The surveillance advertising to financial fraud pipeline

Finding suckers is the one thing ad-targeting is good at.

Cory Doctorow


Hieronymus Bosch’s painting ‘The Conjurer,” which depicts a con artist playing a shell game with a bunch of gawping medieval yokels. The conjurer’s head has been replaced with the menacing red eye of HAL 900 from Stanley Kubrick’s ‘2001: A Space Odyssey.’ Image: Cryteria (modified) CC BY 3.0

Monday (October 2), I’ll be in Boise to host an event with VE Schwab. October 7–8, I’m in Milan to keynote Wired Nextfest.

Being watched sucks. Of all the parenting mistakes I’ve made, none haunt me more than the times my daughter caught me watching her while she was learning to do something, discovered she was being observed in a vulnerable moment, and abandoned her attempt:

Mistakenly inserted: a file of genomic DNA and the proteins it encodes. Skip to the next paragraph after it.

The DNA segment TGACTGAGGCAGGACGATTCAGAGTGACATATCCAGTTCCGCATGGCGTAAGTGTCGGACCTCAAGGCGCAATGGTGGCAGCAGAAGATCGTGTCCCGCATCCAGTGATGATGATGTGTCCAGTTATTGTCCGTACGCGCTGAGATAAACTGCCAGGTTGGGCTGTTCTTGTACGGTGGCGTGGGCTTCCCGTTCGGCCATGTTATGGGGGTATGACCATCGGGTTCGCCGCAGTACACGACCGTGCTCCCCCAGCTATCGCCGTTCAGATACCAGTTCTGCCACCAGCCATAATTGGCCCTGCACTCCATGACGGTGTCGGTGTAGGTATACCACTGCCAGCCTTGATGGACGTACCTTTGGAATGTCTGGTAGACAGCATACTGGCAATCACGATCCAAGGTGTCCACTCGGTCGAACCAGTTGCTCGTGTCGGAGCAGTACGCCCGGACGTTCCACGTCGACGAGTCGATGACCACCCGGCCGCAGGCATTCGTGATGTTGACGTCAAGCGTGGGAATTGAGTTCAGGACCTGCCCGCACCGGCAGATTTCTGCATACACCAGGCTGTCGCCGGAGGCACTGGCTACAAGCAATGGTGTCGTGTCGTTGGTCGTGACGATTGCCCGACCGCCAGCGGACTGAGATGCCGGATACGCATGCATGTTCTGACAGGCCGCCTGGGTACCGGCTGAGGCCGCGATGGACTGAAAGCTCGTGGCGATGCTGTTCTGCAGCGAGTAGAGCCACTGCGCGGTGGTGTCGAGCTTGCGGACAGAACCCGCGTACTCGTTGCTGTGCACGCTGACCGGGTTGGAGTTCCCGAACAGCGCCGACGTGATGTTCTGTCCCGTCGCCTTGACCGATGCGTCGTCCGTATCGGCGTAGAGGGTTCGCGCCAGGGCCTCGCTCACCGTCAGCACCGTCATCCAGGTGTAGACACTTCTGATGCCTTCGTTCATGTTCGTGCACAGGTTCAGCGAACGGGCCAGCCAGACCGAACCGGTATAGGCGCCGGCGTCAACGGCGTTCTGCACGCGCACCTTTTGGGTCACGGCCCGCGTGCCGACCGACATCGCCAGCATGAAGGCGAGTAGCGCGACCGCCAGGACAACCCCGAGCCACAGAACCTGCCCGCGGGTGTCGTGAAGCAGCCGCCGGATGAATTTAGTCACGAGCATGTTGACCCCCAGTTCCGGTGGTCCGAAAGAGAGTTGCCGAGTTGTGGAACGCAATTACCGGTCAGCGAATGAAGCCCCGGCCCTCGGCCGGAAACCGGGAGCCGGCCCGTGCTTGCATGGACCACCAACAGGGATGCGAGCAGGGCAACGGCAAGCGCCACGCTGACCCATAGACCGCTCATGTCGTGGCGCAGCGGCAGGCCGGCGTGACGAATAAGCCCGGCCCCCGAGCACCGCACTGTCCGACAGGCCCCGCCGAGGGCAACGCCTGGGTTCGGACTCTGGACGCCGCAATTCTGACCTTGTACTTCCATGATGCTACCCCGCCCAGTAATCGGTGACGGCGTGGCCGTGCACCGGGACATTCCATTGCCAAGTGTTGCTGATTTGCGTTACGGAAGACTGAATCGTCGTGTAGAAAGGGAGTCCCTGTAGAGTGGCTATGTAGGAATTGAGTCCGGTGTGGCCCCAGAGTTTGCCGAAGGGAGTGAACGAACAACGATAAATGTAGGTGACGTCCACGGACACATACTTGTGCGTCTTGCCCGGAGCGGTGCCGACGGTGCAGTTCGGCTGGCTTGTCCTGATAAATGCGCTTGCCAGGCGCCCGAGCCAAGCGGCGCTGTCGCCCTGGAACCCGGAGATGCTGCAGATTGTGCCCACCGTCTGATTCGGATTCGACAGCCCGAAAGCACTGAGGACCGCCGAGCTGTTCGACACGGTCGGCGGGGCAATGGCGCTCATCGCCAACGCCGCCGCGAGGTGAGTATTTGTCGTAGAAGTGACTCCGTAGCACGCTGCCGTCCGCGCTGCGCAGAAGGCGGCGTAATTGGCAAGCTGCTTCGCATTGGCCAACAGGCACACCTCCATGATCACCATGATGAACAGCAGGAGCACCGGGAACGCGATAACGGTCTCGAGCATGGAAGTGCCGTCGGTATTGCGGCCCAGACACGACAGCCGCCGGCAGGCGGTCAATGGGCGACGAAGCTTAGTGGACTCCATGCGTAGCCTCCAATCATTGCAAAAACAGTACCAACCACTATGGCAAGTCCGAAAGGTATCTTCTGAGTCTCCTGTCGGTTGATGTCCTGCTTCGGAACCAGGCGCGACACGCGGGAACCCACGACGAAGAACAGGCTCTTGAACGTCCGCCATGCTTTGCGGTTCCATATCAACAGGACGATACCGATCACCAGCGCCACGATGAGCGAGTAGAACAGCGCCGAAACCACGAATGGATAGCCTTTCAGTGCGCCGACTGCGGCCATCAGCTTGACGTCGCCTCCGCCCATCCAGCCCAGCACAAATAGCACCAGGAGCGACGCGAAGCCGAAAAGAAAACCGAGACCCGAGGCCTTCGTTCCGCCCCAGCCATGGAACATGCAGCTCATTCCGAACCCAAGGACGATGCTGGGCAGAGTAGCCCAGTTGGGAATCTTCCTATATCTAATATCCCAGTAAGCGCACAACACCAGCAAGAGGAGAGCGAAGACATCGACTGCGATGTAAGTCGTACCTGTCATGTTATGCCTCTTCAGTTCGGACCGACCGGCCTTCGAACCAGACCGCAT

It’s hard to be your authentic self while you’re under surveillance. For that reason alone, the rise and rise of the surveillance industry — an unholy public-private partnership between cops, spooks, and ad-tech scum — is a plague on humanity and a scourge on the Earth:

But beyond the psychic damage surveillance metes out, there are immediate, concrete ways in which surveillance brings us to harm. Ad-tech follows us into abortion clinics and then sells the info to the cops back home in the forced birth states run by Handmaid’s Tale LARPers:

And even if you have the good fortune to live in a state whose motto isn’t “There’s no ‘I” in uter-US,” ad-tech also lets anti-abortion propagandists trick you into visiting fake “clinics” who defraud you into giving birth by running out the clock on terminating your pregnancy:

The commercial surveillance industry fuels SWATting, where sociopaths who don’t like your internet opinions or are steamed because you beat them at Call of Duty trick the cops into thinking that there’s an “active shooter” at your house, provoking the kind of American policing autoimmune reaction that can get you killed: